NICOSIA, Cyprus (AP) — Cyprus is working out with partners in the European Union and the Middle East the logistics to establish a sea corridor to deliver a stream of vital humanitarian aid to Gaza from the island’s main port of Limassol once the situation on the ground permits it, authorities said Tuesday.
A senior government official — who spoke on condition of anonymity because he’s not authorized to publicly discuss details of the proposal — said Israeli Prime Minister Benjamin Netanyahu “wasn’t opposed” to the idea pitched by Cypriot President Nikos Christodoulides last week.
Gaza’s humanitarian needs have escalated after the Israel-Hamas war erupted following the Palestinian militant group’s surprise Oct.7 attacks in Israel which left nearly 1,400 Israelis dead and at least 240 taken hostage. Israel retaliated with a military operation that has so far left over 8,000 Palestinians dead.
The underlying premise of Cyprus’ proposal is to have a constant flow of large quantities of assistance delivered by sea during what the official called “humanitarian pauses” in the fighting to enable aid to reach those in need.
“We want to be ready to start sending aid once a window of opportunity opens,” he said.
The official said the proposal has the support of many fellow EU member states including Ireland, Spain, France and the Netherlands, as well as Arab nations such as Egypt, Bahrain, Kuwait, Oman and Jordan. The U.S. government and the Palestinian authority in the West Bank have also been apprised of the proposal.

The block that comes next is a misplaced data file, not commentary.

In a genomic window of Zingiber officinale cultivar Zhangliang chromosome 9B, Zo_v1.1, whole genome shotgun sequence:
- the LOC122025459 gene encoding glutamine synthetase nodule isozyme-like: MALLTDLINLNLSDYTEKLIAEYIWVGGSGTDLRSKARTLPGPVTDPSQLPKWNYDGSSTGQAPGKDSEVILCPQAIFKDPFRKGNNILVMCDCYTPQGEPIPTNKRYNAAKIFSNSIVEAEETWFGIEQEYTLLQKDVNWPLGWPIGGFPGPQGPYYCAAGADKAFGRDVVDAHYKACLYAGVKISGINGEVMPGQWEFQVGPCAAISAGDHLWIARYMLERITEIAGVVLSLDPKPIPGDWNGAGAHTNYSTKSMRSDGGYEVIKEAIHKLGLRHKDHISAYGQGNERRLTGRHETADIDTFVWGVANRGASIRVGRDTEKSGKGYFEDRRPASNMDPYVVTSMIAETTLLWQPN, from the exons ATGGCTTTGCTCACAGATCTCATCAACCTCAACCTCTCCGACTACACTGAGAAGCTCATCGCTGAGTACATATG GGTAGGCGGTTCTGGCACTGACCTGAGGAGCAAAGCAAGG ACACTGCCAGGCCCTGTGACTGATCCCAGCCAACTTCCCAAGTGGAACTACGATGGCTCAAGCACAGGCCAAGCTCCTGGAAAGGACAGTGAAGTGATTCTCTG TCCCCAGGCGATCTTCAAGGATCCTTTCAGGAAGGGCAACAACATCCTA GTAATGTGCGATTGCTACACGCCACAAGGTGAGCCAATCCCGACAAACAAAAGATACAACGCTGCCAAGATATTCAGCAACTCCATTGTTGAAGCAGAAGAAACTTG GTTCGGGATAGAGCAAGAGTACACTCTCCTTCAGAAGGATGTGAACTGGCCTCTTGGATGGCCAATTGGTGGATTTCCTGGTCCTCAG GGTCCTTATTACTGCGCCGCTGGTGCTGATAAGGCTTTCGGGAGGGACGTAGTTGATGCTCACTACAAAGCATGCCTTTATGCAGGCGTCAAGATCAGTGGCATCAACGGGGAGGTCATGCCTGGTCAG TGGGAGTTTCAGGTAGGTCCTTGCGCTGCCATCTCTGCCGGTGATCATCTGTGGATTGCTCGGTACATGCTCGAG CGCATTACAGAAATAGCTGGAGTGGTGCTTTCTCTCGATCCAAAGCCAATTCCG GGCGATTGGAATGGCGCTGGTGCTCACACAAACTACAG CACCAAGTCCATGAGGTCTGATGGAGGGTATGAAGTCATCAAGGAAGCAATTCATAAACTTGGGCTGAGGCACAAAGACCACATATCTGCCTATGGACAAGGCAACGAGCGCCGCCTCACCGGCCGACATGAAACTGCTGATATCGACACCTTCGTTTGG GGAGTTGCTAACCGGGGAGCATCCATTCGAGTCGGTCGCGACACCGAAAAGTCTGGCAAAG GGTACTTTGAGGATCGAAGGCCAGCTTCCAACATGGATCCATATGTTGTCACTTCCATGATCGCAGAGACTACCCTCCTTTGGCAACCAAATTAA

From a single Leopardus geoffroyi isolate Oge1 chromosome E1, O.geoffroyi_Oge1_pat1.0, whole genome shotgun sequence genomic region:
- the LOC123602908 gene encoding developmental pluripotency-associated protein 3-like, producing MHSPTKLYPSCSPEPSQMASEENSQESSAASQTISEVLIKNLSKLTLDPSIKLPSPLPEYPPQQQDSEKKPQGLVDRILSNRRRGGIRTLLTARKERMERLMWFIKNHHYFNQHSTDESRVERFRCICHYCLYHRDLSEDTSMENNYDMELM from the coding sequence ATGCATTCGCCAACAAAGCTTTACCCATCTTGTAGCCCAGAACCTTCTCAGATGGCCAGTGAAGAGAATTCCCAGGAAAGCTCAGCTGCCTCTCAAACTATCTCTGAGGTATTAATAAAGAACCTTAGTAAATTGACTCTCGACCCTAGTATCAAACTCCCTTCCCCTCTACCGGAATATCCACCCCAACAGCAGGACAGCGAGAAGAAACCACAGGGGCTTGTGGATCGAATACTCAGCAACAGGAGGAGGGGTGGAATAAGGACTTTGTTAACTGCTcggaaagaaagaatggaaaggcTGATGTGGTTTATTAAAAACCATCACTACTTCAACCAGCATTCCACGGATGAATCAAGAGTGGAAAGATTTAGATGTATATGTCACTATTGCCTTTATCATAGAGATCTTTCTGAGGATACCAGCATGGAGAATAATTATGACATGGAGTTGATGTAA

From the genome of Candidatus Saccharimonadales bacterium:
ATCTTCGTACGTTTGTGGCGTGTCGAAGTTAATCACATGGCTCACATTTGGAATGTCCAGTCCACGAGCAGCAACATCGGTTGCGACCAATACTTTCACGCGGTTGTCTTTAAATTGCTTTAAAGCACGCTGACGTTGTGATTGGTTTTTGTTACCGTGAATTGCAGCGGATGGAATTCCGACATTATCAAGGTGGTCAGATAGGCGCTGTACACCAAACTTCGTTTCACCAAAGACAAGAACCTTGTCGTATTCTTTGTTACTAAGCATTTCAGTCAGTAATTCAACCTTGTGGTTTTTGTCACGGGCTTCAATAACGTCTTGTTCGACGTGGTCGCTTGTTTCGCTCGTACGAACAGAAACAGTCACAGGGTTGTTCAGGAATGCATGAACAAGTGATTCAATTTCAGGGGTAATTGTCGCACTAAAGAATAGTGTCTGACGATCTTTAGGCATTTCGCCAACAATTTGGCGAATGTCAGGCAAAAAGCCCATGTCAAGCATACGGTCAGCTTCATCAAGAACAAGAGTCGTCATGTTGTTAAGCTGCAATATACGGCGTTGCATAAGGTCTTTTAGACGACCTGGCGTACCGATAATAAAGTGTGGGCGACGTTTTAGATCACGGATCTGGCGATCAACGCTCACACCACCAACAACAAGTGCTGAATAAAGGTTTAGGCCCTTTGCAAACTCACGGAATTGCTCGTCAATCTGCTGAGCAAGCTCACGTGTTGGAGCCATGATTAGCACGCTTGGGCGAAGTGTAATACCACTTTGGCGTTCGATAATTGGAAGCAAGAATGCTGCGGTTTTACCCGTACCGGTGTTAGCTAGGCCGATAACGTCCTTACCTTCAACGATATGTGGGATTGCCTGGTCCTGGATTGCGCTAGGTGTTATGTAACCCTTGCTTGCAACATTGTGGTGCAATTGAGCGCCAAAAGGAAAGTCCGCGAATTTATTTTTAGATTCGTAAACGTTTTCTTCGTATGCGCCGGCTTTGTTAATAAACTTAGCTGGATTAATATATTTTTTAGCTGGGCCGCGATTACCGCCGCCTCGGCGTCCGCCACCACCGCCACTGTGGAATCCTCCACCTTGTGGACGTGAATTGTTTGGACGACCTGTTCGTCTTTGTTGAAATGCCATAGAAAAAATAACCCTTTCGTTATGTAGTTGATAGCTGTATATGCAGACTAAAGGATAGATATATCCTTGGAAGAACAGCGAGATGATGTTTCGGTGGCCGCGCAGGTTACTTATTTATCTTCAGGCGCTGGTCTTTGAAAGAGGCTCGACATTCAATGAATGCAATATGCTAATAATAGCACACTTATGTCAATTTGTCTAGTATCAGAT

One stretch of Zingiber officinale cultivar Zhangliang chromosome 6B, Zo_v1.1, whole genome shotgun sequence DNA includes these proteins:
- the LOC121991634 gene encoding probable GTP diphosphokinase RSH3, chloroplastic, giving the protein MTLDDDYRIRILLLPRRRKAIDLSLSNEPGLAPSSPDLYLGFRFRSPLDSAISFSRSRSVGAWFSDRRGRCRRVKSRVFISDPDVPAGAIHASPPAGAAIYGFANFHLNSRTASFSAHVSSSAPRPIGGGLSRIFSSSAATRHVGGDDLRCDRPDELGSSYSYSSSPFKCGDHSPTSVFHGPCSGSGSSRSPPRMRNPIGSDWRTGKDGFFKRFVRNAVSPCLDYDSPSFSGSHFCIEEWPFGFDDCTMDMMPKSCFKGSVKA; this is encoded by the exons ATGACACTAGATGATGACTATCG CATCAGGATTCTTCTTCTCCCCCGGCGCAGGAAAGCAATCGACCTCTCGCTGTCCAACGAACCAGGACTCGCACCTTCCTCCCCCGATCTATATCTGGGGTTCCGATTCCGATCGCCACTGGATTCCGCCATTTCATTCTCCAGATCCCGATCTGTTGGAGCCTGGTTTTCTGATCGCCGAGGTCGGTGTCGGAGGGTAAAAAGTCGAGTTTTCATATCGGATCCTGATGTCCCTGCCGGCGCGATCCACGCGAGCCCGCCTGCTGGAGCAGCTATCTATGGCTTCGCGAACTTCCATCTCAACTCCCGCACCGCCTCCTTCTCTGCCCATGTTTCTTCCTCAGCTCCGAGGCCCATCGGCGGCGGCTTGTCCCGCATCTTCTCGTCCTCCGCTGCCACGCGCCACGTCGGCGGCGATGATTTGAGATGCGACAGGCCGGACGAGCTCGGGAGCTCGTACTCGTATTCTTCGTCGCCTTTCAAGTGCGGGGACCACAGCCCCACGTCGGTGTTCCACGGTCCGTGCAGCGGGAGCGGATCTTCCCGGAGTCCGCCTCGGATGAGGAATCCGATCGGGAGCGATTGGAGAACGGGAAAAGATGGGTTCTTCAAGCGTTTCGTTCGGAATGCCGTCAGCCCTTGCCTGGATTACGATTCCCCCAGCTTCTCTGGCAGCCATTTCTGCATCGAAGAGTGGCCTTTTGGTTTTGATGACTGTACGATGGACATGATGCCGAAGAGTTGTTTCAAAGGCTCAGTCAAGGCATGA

Christodoulides is scheduled to speak to Netanyahu by phone later Tuesday.
“Everyone recognizes the need for this corridor and that it is feasible,” the official said, adding that the need for even larger quantities of aid such as medical supplies, food and clothing will be more pressing as the Israeli offensive against Hamas in Gaza has been stepped up.
According to the official, Israel’s paramount concern is to ensure the aid doesn’t contain anything that Hamas could weaponize. Israel also wants to make sure the content of containers is vetted before leaving Limassol.
Cyprus is also in contact with the Palestinian authorities to determine which aid is needed the most.
The official said they are ironing out logistical details including the key question of where the ships will dock to offload aid and which international agencies in Gaza will be tasked with distributing it. Another issue is whether the supplies will be shipped by commercial or naval vessels.
The Mediterranean country is open to all suggestions on how to handle aid delivery effectively, whether offloading the supplies either directly in Gaza, or for them to be sent to either Israel or Egypt and then to the enclave.
“Cyprus is offering the geographical location, the infrastructure and the political will for this proposal to proceed,” the official said.